By Dick Morris - 05/31/11 10:24 PM EDT
With the visceral negativism of politics today, candidates must advance masked by the shadows of their opponents. For example, Obama could achieve credibility and strength in 2007-08 only when attention focused on Hillary. When the spotlight shifted to him in April and May of 2008, he nearly lost the nomination amid the Rev. Jeremiah Wright affair. In the general election, it was only because the focus was on Bush and the economic crash that he was able to win.
Mitt Romney has advanced to clear front-runner status in the shadow of Donald Trump. While the world wondered in February, March and April if the billionaire would run, Mitt consolidated his hold on a quarter of the GOP primary vote. When Newt Gingrich’s announcement was drowned out by controversy, Romney quietly took his share of Huckabee’s and Trump’s would-have-been voters.
The Palin shadow will also fall over those who are scrambling to build their candidacies from scratch. Michele Bachmann will be hardest hit as Palin breathes up all of her oxygen, polarizing American women and leaving little room for the articulate, charismatic congresswoman to get attention. Nor will the Palin tour leave much for Herman Cain, whose Tea Party-based candidacy has shown signs of taking off lately. Neither they nor Pawlenty, Santorum or Huntsman will get much in the way of publicity as all eyes shift to Sarah.
Will Palin run? Perhaps. Can she win the nomination? No way on earth. While Republicans — including this one — like her, we fear that her negatives are so deeply entrenched that they would hobble her candidacy from its outset. Were she to win the nomination, we all worry that her negatives would reelect Obama for another four disastrous years.
In my April poll of Republican primary voters, I asked which candidates had too much baggage to get elected. Trump led in this dubious category with 45 percent, followed by Gingrich at 34 percent and Palin at 27. No other candidate was in double digits.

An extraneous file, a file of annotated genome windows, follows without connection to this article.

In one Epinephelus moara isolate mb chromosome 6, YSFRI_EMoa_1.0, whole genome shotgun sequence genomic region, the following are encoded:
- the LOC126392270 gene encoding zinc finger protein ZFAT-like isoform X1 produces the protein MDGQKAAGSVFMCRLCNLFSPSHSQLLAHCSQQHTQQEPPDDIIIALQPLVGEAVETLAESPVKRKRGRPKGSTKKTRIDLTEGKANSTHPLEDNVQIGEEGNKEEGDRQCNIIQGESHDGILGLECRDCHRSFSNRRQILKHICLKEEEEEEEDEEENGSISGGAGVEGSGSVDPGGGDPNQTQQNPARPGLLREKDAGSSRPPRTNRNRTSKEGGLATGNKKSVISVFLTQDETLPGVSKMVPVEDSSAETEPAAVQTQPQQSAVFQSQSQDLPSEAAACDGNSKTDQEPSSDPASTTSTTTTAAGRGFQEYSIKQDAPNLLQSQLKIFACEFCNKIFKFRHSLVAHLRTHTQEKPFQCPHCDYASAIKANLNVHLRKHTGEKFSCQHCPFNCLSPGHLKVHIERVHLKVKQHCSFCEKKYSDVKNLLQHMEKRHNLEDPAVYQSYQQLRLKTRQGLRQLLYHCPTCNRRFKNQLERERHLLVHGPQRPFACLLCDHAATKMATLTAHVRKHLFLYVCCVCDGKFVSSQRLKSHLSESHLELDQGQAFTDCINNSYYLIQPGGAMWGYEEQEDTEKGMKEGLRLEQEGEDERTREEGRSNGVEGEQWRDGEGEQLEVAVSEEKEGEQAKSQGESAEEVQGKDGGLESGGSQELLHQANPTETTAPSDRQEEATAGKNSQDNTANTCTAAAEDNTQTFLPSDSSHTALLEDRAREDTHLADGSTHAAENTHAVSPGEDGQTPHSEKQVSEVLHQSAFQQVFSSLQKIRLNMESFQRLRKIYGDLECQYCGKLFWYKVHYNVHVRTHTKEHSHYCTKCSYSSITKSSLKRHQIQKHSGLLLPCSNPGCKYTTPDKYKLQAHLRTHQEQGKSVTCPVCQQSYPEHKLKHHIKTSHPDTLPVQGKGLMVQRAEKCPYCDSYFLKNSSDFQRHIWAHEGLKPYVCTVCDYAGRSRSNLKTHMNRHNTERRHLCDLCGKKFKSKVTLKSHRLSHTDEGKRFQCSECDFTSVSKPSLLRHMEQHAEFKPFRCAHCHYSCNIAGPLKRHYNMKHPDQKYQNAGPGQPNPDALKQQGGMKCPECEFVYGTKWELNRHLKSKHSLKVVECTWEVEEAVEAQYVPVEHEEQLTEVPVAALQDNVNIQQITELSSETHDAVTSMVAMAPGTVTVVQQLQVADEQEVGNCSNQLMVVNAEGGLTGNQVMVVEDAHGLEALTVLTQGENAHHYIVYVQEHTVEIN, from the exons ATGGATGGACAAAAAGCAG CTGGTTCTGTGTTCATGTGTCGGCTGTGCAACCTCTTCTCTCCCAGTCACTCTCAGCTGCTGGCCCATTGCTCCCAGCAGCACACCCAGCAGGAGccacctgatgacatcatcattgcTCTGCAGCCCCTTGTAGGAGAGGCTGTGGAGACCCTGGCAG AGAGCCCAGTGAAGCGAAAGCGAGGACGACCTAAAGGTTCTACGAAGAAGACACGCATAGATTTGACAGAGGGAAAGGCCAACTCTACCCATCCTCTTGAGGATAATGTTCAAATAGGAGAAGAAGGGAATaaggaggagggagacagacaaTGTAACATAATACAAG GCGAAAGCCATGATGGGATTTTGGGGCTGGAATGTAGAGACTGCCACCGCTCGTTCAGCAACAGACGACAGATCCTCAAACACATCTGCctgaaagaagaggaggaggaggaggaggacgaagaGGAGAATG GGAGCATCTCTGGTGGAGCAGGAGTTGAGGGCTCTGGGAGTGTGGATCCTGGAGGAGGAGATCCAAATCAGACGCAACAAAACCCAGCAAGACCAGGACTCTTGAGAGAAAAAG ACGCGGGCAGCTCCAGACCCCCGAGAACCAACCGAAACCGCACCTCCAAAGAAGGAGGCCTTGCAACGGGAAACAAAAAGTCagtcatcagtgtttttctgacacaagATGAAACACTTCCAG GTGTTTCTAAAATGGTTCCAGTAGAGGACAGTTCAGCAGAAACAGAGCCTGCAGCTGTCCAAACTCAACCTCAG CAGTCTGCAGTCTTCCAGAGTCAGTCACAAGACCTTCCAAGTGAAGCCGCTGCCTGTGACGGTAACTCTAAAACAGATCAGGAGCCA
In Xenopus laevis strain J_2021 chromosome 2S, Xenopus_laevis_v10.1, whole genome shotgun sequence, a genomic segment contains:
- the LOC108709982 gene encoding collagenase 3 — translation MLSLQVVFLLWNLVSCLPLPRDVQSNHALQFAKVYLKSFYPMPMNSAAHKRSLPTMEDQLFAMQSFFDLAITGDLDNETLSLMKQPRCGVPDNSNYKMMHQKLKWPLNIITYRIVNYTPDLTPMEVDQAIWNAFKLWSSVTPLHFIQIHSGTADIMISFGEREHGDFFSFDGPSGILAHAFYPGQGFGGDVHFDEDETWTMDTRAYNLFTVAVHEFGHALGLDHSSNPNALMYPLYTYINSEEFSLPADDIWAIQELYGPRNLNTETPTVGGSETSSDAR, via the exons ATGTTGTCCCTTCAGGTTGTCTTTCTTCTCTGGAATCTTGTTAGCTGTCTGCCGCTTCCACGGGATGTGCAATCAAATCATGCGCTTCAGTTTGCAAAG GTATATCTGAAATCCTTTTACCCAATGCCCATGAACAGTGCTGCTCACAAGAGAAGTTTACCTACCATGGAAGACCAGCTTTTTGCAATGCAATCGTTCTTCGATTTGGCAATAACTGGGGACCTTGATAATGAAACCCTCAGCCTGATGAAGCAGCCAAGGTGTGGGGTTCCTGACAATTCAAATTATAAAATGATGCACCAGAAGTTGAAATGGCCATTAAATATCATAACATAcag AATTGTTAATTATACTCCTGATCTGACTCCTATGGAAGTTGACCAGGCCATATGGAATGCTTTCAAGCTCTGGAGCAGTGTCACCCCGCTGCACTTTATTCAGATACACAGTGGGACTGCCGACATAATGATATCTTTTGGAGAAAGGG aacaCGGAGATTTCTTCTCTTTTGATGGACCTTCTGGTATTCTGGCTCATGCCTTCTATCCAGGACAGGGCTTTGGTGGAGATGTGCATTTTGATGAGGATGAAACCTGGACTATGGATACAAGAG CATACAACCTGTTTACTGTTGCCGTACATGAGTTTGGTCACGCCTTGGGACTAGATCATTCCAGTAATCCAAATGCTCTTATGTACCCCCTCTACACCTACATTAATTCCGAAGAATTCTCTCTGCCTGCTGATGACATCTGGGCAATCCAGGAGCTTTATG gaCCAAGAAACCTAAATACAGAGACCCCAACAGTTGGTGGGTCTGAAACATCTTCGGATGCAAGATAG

Republicans, this year, are more interested in pragmatic viability than in ideological purity. So they are willing to vote for a Mitt Romney even though he is seen as the candidate least likely to repeal ObamaCare, because 35 percent believe he is the most likely to beat Obama. Republicans regard the election of 2012 as so critical to the future of America (and they are right) that they are worried about taking a chance on someone whose own negatives could sink the campaign.
Ultimately I believe that Sarah Palin knows all this and won’t actually run. She will be what Colin Powell was in 1995 — the center of massive speculation that did not lead to an actual candidacy. But just as Bob Dole advanced steadily to win the 1996 Republican nomination while the hoopla surrounding Powell distracted all attention, so Romney advances masked by the shadows of first Trump, then Gingrich and now Palin.
And despite his obvious shortcomings — RomneyCare and his flip-flops over abortion — there is one big thing about Mitt that recommends him: He’s been vetted. He’s been around the track before and has had to survive the glare of national publicity. Any big negatives would have come out in January and February of 2008 in Iowa and New Hampshire. The negative researchers have done their best — and their worst. Who knows how the lesser-known, first-time candidates will fare in the vetting? Is one of them a potential John Edwards? How are we to know? Romney’s big edge is that he seems safe. And compared to the perils of a Trump or a Palin candidacy, that’s pretty important.
Morris, a former adviser to Sen. Trent Lott (R-Miss.) and President Clinton, is the author of Outrage, Fleeced, Catastrophe and 2010: Take Back America — A Battle Plan. To get all of his and Eileen McGann’s columns for free by e-mail or to order a signed copy of their latest book, Revolt!: How To Defeat Obama and Repeal His Socialist Programs — A Patriot’s Guide, go to dickmorris.com.